A recent piece of federal legislation intended to address the opioid crisis across the United States may have some unintended consequences. In attempting to prohibit “patient brokering” in the narrow context of addiction treatment and recovery centers, Congress may have unwittingly passed an unprecedented expansion of federal prosecutorial authority over payment arrangements between providers and referral sources for private-pay patients. For the reasons discussed in this blog post, any individual or entity who provides services relating to addiction treatment or recovery (as well as all clinical laboratories, regardless of whether they provide any addiction treatment or recovery services) should examine their arrangements with all referral sources for private-pay patients, even those who do not refer patients for addiction treatment or recovery services.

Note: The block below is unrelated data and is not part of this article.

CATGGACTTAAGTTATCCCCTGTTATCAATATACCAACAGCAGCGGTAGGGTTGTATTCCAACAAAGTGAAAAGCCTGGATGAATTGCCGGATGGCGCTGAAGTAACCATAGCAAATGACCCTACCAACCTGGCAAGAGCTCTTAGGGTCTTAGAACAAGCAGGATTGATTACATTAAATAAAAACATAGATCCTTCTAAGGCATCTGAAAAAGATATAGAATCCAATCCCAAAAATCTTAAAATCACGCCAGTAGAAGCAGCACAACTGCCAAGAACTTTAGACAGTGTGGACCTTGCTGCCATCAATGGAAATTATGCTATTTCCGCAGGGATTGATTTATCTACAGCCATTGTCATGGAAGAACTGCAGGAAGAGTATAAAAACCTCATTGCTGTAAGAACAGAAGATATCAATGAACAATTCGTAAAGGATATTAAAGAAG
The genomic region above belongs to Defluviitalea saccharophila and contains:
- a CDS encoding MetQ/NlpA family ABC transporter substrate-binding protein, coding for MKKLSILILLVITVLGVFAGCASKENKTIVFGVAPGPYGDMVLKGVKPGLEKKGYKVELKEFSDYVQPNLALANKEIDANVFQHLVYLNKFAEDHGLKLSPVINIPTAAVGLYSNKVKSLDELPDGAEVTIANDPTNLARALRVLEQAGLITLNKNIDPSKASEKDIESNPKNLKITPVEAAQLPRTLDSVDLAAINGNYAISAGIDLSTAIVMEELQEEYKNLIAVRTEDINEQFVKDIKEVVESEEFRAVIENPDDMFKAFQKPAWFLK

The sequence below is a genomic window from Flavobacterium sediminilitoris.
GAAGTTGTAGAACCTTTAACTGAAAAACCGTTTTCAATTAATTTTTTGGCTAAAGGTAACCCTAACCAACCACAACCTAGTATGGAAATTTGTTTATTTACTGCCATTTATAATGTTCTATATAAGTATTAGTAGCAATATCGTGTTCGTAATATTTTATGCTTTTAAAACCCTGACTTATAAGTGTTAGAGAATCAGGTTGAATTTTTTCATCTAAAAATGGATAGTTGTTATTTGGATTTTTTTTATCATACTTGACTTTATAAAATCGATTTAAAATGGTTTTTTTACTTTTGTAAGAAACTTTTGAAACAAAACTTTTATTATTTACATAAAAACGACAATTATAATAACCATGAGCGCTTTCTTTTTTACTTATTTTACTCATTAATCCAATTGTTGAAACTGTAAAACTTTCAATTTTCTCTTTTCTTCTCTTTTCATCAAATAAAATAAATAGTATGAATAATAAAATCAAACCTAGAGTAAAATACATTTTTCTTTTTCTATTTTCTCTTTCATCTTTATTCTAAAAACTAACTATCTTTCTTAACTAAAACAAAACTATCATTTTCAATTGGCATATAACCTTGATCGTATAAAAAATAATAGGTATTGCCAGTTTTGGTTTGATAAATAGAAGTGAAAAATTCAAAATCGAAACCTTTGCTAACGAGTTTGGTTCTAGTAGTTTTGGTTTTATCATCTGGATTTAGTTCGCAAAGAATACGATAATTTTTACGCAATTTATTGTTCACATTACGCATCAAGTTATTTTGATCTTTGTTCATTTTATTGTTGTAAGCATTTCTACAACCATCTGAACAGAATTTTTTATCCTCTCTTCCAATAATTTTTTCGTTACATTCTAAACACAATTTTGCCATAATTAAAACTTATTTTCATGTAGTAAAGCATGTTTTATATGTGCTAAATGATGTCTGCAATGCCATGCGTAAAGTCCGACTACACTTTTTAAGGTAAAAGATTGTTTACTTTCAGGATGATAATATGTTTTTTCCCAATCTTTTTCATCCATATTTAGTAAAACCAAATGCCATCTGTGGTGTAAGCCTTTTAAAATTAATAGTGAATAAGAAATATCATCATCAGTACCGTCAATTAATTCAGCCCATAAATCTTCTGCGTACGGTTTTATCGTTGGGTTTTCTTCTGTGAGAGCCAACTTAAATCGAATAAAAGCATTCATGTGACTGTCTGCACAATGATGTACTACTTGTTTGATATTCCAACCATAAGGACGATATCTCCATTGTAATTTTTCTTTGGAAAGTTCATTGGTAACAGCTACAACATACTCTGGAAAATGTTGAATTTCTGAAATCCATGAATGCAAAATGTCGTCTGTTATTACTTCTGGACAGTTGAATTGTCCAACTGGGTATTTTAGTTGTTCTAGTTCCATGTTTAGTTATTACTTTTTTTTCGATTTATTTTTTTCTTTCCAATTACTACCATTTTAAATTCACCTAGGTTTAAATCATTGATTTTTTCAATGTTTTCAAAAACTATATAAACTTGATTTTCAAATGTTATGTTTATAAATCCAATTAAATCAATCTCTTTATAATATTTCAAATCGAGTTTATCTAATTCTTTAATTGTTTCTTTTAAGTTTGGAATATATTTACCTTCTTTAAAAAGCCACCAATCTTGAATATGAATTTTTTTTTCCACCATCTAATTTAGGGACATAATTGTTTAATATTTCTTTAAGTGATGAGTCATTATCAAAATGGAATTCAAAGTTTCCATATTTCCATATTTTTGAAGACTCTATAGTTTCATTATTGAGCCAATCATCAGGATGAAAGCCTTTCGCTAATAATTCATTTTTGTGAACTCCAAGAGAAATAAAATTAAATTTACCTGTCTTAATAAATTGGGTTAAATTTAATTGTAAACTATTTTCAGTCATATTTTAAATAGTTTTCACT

On October 24, 2018, the President signed into law the Substance Use-Disorder Prevention that Promotes Opioid Recovery and Treatment (SUPPORT) for Patients and Communities Act (the “SUPPORT Act”), as discussed here. The SUPPORT Act consolidated a number of opioid-related bills, including the Eliminating Kickbacks in Recovery Act of 2018 (EKRA), which was intended to address the problem of “patient brokering” in the context of treatment centers and sober homes.

Continue Reading The Eliminating Kickbacks in Recovery Act: An Unprecedented Expansion of Anti-kickback Liability to Private-Pay Referrals?

The FCA continues to be the federal government’s primary civil enforcement tool for investigating allegations that healthcare providers or government contractors defrauded the federal government. In the coming weeks, we will take a closer look at recent legal developments involving the FCA. This week, we examine recent court decisions considering relators’ efforts to plead and prove falsity under the FCA by relying on a worthless services theory of liability.

The Seventh Circuit’s decision in U.S. ex rel. Absher v. Momence Meadows Nursing Center, Inc., 764 F.3d 699 (7th Cir. 2014), casts significant doubt on the “worthless services” theory of FCA liability. Following the Seventh Circuit’s ruling in Momence, courts have reaffirmed the high hurdle that relators must surmount in order to plead a “worthless services” claim under the FCA.

Continue Reading FCA Deeper Dive: Worthless Services as a Theory of Falsity